How funders are stepping up: Women and the environment

To confront pressing environmental challenges, women must play a role, have a seat at the table and participate in decision-making. Astonishingly, less than 1% of international philanthropy goes to women’s environmental initiatives. That must change.

Written by: Terry Odendahl

Date: October 29, 2019

Climate change and subsequent damage to water, land and clean air affects women differently than men.

Women walk farther when water and firewood runs out, work harder for less when erratic weather patterns wreak havoc on crops and die at higher rates when natural disasters strike.

Solutions to climate change exist on the frontlines of the battle to save our planet. Grassroots women leaders are already stepping up to the challenge, but don’t have access to resources to support their work.

There is a shocking gap in funding for women’s environmental leadership. Less than 0.2% of all foundation funding goes to women’s environmental action.

Last year, Global Greengrants Fund and Prospera International Network of Women’s Funds released a report titled, “Our Voices, Our Environment: The State of Funding for Women’s Environmental Action.”

The publication is the first comprehensive mapping of funding in support of women’s environmental action.

It includes case studies and success stories of women-led environmental projects, and guidance from women’s rights activists for funders that want to strengthen their existing grantmaking and take further action.

The report not only shares data on the current state of funding, but also makes recommendations to funders of how to offer support:

1. Leverage greater resources for funding, which requires an increase in understanding from funders of how to fund at the intersection of women and environment.

Global Greengrants Fund and Prospera are supporting funders to build capacity, knowledge and resources to engage with this issue.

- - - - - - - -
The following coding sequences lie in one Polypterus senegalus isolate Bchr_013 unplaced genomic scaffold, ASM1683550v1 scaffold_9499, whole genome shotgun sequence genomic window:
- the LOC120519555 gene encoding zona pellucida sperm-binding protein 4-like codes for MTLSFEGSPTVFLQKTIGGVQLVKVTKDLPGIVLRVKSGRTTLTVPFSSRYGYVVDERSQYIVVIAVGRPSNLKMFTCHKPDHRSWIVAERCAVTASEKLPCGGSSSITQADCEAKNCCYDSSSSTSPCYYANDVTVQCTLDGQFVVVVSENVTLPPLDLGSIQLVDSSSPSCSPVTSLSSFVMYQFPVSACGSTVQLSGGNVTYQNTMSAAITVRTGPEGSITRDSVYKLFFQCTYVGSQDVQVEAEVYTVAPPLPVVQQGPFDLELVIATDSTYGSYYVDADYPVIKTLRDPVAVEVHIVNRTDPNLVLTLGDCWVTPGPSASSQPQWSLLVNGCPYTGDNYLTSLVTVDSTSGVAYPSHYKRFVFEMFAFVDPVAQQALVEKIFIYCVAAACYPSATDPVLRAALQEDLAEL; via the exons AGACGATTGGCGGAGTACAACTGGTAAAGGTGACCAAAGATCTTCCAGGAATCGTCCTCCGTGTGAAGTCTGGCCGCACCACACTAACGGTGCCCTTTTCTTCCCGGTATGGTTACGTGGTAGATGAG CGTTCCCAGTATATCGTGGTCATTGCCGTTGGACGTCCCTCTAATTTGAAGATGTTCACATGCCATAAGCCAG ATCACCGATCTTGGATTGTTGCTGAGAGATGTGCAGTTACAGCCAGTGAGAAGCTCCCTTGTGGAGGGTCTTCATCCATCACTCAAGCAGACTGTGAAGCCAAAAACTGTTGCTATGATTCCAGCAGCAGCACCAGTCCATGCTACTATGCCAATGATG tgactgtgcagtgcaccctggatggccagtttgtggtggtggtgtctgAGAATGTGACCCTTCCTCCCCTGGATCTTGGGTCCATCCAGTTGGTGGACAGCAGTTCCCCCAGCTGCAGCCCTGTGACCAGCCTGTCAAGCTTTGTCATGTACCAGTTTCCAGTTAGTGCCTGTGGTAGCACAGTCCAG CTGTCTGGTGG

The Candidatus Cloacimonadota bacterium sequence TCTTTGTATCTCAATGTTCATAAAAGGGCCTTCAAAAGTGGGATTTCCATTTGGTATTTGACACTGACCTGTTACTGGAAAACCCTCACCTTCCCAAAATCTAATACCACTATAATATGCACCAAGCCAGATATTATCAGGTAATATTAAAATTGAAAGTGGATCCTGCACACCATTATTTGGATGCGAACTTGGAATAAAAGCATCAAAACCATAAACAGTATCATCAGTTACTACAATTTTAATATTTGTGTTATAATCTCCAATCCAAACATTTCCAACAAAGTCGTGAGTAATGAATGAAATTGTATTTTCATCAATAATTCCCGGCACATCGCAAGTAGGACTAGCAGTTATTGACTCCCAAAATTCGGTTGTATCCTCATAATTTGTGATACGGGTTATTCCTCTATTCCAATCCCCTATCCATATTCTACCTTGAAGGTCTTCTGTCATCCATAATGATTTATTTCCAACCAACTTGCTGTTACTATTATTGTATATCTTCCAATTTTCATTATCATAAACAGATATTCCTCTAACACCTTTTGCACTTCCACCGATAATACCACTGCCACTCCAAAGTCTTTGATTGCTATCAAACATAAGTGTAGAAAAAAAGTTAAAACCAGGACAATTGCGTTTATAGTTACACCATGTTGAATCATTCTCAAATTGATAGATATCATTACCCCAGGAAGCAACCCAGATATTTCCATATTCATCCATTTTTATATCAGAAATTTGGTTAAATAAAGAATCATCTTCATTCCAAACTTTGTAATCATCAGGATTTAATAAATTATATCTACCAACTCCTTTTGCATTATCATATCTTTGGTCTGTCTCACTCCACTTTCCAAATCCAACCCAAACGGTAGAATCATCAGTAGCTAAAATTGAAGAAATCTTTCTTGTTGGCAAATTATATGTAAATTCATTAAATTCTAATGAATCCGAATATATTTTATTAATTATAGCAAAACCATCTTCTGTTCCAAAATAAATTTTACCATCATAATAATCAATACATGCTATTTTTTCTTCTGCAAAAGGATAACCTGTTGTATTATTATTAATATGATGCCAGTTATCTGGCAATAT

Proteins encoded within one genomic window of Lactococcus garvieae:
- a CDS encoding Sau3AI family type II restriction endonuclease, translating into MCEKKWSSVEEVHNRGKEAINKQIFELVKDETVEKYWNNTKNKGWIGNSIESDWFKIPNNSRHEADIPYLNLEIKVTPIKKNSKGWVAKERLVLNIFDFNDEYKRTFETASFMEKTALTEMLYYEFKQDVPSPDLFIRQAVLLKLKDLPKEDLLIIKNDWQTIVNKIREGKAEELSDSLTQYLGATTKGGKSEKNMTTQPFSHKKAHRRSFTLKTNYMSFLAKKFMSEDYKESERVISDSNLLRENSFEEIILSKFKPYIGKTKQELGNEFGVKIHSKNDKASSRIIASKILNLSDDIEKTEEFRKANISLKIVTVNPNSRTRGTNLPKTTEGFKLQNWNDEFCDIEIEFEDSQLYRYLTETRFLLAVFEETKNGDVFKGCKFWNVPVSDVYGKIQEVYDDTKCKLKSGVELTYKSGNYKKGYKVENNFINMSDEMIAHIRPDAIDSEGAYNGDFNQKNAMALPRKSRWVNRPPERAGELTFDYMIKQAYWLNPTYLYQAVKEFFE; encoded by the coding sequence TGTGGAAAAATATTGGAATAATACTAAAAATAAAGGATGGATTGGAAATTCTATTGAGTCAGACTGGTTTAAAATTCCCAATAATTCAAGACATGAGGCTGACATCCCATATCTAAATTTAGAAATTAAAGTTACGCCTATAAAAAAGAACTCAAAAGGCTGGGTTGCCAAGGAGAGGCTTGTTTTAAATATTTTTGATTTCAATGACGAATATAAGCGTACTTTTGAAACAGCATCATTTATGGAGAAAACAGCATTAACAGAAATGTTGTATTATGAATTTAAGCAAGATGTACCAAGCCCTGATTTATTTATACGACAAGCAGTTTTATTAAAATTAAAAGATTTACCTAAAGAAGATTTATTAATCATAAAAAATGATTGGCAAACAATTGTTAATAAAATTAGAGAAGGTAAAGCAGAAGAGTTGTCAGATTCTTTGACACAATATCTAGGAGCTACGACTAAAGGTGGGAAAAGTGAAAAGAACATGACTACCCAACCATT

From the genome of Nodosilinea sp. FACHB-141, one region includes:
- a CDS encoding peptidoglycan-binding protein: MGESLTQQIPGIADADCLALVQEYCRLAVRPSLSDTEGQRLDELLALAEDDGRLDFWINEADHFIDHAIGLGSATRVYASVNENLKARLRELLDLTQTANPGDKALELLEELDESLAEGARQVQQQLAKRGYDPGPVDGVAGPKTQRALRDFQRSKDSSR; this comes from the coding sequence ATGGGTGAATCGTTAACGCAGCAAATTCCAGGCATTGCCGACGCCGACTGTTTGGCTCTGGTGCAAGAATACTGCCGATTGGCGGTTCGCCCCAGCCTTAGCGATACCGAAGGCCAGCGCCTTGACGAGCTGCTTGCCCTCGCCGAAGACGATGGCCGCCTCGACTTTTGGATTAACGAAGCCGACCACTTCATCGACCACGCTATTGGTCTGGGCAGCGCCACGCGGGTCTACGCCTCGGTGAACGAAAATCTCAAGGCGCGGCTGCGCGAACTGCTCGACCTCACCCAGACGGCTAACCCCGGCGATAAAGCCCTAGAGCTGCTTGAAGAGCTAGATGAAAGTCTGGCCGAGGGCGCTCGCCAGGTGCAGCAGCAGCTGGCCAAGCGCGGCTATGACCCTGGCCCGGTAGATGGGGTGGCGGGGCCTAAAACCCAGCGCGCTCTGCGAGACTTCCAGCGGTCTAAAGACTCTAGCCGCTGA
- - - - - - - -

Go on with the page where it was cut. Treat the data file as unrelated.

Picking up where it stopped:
We are helping funders learn how best to get involved at this nexus by leading a learning community with many of the top foundations and funders in philanthropy, and sharing information about how to achieve both gender and environmental justice.

Many funders interviewed in the aforementioned report share common challenges when considering whether and how to fund women’s environmental action, including where limited resources can make the greatest impact.

2. Funders need to develop a gender and environmental justice analysis of their grantmaking portfolios, and to support organizations and initiatives doing this work.

One way for funders to do this is to interact with organizations that are leading the charge.

In March 2019, International Rivers and The Nepal Water Conservation Foundation hosted the Women and Rivers Congress in Nagarkot, Nepal.

The congress brought together nearly 100 women from more than 30 countries, including many funders, to recognize and expand the leadership of women protecting rivers.

The attendees not only put together a roadmap for action supporting women worldwide protecting freshwater ecosystems, but also released a joint statement following the event.

The statement emphasized their commitment to ensuring women’s leadership in decision-making at all levels over freshwater resources, and to strengthening and building alliances.

Similarly, in Abuja, Nigeria, last winter, Corporate Accountability and Environmental Rights Action/Friends of the Earth, Nigeria hosted a summit bringing together water justice leaders across the globe including women leaders from Flint, Michigan; Pittsburgh; and the NAACP.

The resulting learning and action plans, explicitly uplifted the vision of women water justice leaders convened at the summit and will prioritize stopping water privatization, as well as backing community leadership in advocating their right to clean water.

Foundations like the Wallace Global Fund not only supported and attended the convening, but were also keen to explore how the summit could serve as a catalyst for more funders to support resulting initiatives.

These examples stand out as ways that a few organizations and funders are stepping up to bring women into the conversation to protect the planet and are creating spaces to listen and learn from one another.

Yet, to overcome climate change, we need even more people, including more women, and more funders involved.

As the threat of a climate crisis grows with each passing day, Global Greengrants Fund and Prospera are calling on others in the philanthropic space to close the funding gap at the intersection of women and environment to support collective action.

Funders must take the lead in understanding how to support women and the environment, and investing where it is most needed.

Terry Odendahl is president & CEO. Follow @TerryOdendahl and @GreengrantsFund on Twitter.